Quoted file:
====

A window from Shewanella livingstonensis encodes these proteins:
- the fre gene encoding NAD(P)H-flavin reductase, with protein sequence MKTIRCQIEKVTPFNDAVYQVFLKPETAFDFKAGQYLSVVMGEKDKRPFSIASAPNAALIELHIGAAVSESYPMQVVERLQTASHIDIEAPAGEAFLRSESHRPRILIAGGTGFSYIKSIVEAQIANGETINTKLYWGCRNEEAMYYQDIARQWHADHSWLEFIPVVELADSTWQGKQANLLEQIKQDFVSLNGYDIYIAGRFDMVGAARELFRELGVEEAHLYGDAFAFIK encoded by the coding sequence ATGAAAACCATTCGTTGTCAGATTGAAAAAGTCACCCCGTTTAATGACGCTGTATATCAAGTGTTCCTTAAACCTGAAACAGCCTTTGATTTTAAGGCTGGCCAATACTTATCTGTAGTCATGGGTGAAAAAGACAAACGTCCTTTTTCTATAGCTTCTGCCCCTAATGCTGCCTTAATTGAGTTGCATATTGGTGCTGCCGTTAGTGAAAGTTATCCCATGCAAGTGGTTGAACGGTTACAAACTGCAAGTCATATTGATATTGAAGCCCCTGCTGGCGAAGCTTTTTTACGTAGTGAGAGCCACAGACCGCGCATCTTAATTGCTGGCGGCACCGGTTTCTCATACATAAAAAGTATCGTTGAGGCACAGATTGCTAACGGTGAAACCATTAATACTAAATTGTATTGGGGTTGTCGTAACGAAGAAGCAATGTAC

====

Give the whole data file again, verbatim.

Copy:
A window from Shewanella livingstonensis encodes these proteins:
- the fre gene encoding NAD(P)H-flavin reductase, with protein sequence MKTIRCQIEKVTPFNDAVYQVFLKPETAFDFKAGQYLSVVMGEKDKRPFSIASAPNAALIELHIGAAVSESYPMQVVERLQTASHIDIEAPAGEAFLRSESHRPRILIAGGTGFSYIKSIVEAQIANGETINTKLYWGCRNEEAMYYQDIARQWHADHSWLEFIPVVELADSTWQGKQANLLEQIKQDFVSLNGYDIYIAGRFDMVGAARELFRELGVEEAHLYGDAFAFIK encoded by the coding sequence ATGAAAACCATTCGTTGTCAGATTGAAAAAGTCACCCCGTTTAATGACGCTGTATATCAAGTGTTCCTTAAACCTGAAACAGCCTTTGATTTTAAGGCTGGCCAATACTTATCTGTAGTCATGGGTGAAAAAGACAAACGTCCTTTTTCTATAGCTTCTGCCCCTAATGCTGCCTTAATTGAGTTGCATATTGGTGCTGCCGTTAGTGAAAGTTATCCCATGCAAGTGGTTGAACGGTTACAAACTGCAAGTCATATTGATATTGAAGCCCCTGCTGGCGAAGCTTTTTTACGTAGTGAGAGCCACAGACCGCGCATCTTAATTGCTGGCGGCACCGGTTTCTCATACATAAAAAGTATCGTTGAGGCACAGATTGCTAACGGTGAAACCATTAATACTAAATTGTATTGGGGTTGTCGTAACGAAGAAGCAATGTAC